Cato Policy Analysis and Forum on State Legalization and Preemption

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Cato Institute (cato.org)
The libertarian Cato Institute has published a Policy Analysis, "On the Limits of Federal Supremacy: When States Relax (or Abandon) Marijuana Bans." The author of the brief is Robert A. Mikos, professor of law and director of the Program in Law and Government at Vanderbilt University Law School. Mikos is speaking at a Cato forum tomorrow here in Washington, DC, as is former congressman and DEA chief Asa Hutchinson.

I haven't read Mikos's analysis yet, but the following excerpt gives a hint at what he might say tomorrow:

Using medical marijuana as a case study, I examine how the anti-commandeering principle protects the states' prerogative to legalize activity that Congress bans. The federal government has banned marijuana outright, and for years federal officials have lobbied against local efforts to legalize medical use of the drug. However, an ever-growing number of states have adopted legalization measures. I explain why these state laws, and most related regulations, have not been -- and cannot be -- preempted by Congress. I also develop a new framework for analyzing the boundary between the proper exercise of federal supremacy and prohibited commandeering.
 

It's not surprising that a professor friendly to Cato would take a friendly view toward state legalization measures. But Mikos is not the only one. Just today on a phone conference I participated in, a former prosecutor told us that his community sees the courts preempting the state laws as a reach and less than likely, though some DOJ officials want to try for it.

Hutchinson may see things differently, but who knows, maybe we'll be surprised. Perhaps he will have interesting insights to offer on the likely federal response. Hutchinson is a rarity among DEA types in being willing to come out and debate, and he has been known to make reasonable statements about the issue on occasion, though I'm sure we still disagree on most aspects of drug policy.

Should be an interesting talk -- check back at the link for video if you can't come out for it. In the meanwhile, you can read some of my own thoughts on the preemption question here, and a discussion with experts in our newsletter here.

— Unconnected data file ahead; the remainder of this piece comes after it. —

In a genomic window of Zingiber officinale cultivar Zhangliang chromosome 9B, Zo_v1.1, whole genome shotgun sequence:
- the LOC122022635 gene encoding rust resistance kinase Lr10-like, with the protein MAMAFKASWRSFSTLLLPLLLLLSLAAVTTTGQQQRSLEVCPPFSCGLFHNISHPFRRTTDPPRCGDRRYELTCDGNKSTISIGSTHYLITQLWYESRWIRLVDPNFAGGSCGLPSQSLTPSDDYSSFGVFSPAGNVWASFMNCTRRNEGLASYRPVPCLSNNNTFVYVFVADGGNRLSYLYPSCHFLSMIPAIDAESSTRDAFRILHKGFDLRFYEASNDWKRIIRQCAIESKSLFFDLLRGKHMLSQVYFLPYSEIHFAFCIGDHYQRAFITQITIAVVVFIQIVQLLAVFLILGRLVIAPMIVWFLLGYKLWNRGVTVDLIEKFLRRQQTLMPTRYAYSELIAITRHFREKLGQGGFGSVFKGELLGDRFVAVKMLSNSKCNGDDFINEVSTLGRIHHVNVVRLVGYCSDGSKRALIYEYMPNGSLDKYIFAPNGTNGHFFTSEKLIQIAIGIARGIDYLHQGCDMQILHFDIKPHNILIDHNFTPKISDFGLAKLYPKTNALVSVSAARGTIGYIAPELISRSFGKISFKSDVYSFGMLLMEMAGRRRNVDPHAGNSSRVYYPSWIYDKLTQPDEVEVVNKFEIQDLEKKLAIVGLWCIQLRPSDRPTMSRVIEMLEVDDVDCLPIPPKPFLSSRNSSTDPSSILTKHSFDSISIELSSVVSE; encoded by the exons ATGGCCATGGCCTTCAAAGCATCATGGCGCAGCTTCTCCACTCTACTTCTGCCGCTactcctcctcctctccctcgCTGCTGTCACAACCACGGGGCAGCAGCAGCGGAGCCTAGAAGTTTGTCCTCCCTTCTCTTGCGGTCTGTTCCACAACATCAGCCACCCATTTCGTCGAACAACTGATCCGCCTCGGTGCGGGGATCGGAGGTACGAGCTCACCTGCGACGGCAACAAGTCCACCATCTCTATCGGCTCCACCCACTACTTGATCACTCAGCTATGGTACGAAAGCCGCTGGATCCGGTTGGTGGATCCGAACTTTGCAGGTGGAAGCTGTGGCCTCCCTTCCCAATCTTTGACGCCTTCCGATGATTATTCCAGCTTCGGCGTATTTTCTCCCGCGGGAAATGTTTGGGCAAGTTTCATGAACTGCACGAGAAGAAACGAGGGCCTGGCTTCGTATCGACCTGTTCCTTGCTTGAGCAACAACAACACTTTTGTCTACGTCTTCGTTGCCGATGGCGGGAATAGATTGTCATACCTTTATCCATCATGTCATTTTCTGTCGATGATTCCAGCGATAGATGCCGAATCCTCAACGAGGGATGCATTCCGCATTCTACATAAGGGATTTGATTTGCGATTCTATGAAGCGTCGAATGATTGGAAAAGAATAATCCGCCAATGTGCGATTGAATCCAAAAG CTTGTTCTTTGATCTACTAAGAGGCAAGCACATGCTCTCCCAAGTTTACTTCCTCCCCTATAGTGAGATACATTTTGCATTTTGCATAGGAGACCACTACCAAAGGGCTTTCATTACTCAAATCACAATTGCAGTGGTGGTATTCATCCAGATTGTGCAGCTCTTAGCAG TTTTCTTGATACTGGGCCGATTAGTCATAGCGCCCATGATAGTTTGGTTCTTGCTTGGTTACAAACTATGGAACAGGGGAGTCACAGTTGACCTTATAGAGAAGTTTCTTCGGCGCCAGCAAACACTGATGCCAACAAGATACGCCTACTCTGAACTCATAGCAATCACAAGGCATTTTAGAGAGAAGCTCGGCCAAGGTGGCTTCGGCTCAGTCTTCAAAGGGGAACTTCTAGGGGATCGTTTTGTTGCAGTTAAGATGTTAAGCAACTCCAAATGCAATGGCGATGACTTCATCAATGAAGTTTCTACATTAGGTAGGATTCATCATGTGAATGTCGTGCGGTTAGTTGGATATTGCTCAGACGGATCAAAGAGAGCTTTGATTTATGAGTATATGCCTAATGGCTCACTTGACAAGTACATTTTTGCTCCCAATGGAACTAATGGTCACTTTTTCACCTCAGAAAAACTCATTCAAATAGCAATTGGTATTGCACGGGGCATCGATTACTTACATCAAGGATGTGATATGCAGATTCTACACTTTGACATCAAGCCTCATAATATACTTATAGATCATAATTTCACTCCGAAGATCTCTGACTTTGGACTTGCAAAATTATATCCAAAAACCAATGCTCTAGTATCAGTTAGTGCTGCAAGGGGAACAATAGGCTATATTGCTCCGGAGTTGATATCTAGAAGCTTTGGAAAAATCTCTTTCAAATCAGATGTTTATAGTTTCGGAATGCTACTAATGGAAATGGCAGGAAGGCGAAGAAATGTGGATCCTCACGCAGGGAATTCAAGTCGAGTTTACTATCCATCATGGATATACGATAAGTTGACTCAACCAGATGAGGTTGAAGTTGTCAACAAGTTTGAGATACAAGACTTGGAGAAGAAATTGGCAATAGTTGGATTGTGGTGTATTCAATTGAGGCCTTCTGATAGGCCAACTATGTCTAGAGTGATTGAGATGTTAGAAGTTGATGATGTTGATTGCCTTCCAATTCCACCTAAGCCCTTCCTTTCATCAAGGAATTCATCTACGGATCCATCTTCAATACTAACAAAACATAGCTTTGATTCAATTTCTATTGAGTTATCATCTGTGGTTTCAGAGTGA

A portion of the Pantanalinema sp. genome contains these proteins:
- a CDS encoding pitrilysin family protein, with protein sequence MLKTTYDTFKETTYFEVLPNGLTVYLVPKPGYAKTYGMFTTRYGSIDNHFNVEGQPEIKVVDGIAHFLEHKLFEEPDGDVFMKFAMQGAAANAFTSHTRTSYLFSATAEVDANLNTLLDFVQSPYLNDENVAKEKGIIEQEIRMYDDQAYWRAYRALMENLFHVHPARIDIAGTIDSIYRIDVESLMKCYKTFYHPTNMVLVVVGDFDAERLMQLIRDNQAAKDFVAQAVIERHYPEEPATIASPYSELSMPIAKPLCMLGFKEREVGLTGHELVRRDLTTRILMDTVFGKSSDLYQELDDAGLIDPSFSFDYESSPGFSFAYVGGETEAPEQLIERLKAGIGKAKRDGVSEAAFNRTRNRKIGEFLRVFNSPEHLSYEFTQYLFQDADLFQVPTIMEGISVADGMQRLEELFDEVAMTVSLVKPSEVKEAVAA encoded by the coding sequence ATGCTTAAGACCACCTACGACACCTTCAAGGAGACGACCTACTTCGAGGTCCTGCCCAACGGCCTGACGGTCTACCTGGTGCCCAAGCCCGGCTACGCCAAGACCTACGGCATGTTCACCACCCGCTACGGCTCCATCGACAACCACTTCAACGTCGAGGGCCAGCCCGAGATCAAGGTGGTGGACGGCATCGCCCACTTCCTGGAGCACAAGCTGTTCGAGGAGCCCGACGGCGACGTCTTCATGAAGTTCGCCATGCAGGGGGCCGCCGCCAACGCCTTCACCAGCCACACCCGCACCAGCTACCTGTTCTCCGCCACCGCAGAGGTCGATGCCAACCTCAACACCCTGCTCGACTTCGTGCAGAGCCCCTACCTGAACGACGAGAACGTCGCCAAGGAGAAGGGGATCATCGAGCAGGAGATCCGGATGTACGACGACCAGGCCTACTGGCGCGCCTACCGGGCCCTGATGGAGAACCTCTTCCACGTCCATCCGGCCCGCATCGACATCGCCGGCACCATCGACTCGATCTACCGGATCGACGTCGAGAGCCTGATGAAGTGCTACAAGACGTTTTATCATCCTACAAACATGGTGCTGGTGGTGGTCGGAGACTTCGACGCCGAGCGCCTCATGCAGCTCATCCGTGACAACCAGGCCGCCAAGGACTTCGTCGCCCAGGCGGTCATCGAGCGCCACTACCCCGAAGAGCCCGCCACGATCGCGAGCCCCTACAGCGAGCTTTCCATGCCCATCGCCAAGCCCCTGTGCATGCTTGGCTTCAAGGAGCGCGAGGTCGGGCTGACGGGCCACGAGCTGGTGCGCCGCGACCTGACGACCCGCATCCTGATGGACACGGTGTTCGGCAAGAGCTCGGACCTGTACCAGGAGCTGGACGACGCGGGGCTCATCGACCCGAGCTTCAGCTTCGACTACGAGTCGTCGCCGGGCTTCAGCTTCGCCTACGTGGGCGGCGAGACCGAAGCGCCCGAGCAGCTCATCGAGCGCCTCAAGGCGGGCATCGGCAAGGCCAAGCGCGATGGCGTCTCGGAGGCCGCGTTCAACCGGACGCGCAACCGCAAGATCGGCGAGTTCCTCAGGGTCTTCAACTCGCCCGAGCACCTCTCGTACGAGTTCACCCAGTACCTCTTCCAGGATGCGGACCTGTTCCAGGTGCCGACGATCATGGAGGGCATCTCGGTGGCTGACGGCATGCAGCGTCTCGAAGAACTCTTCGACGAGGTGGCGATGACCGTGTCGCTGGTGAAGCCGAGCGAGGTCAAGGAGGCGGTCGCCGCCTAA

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International Treaties, States Rights &The Federal Court

 

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Our history as a nation is clear on certain matters regarding state rights issues. It is indeed rare ,that a federal court has ruled in favor of states rights, regardless of the issues, but it does happen now and then. The point here though, is that it could never happen, that a federal court other than the  U.S. Supreme Court  could make such a ruling favoring state rights - as only the high court has the ability to do so, if an international treaty agreement is also in opposition to the states rights issue in question. 

These recent  cannabis state elections are such issues, and do not have the slightest chance of remaining in court , more than the time it takes for the courts to reject them , as they will be,  should they be attempted.

As to attempts at causing the US Congress to give exemption to states that have passed recreational cannabis use laws, this could be done, once the Congress leaves the UN Drug Treaty , as the Senate did to the UN Disability Treaty last week.  And the odds of this happening, along  with a Presidential signature attached making it into law , is zero.

And yet

And yet we have medical marijuana already... and the federal government hasn't went out of its way to sue any of those states to get rid of those laws.  This is no different.. and the public won't support the administration.  If anything, it's going to lead to a bigger rift in our country if they have the arrogance to oppose what the majority of Americans very clearly want.  This is a democracy, right?

Treaties Trump the Constitution?

So, how is it that Bolivia was party to the treaty all those years, even though coca was legal in that country?

Fact is, the federal

Fact is, the federal government has created  a Grand Inquest in San Francisco, and has confiscated tax records of the government of Mendocino; the chatter being that the justice dept policy to look the other way, regarding lower government taxing and regulatory legislation of unlawful substances, is shifting to uphold such statues. Since the Janet Reno permissions and prohibitions circa 1996, it has been known what the governments position is on the law; as to when they enforce it, that is and has always been the governments call- when to act and when not to, is completely up to them. Justice dept. documents show this clearly. As to non binding International agreements not being followed- The  UN Drug  Treaty Organization opposes the recent recreational cannabis  elections in the United States, while they have said that medical is an approved part of the treaty, as scientific inquiry is. This is the same Treaty group that handles all joint planning with the United States regarding every drug issue in the world. Not likely Obama will do anything that would upset such relations, but until he and the United States Congress would do so, no  federal court in the land, could ever rule in favor of a states rights issue, where it conflicted with both federal law and international law as these recent elections do.

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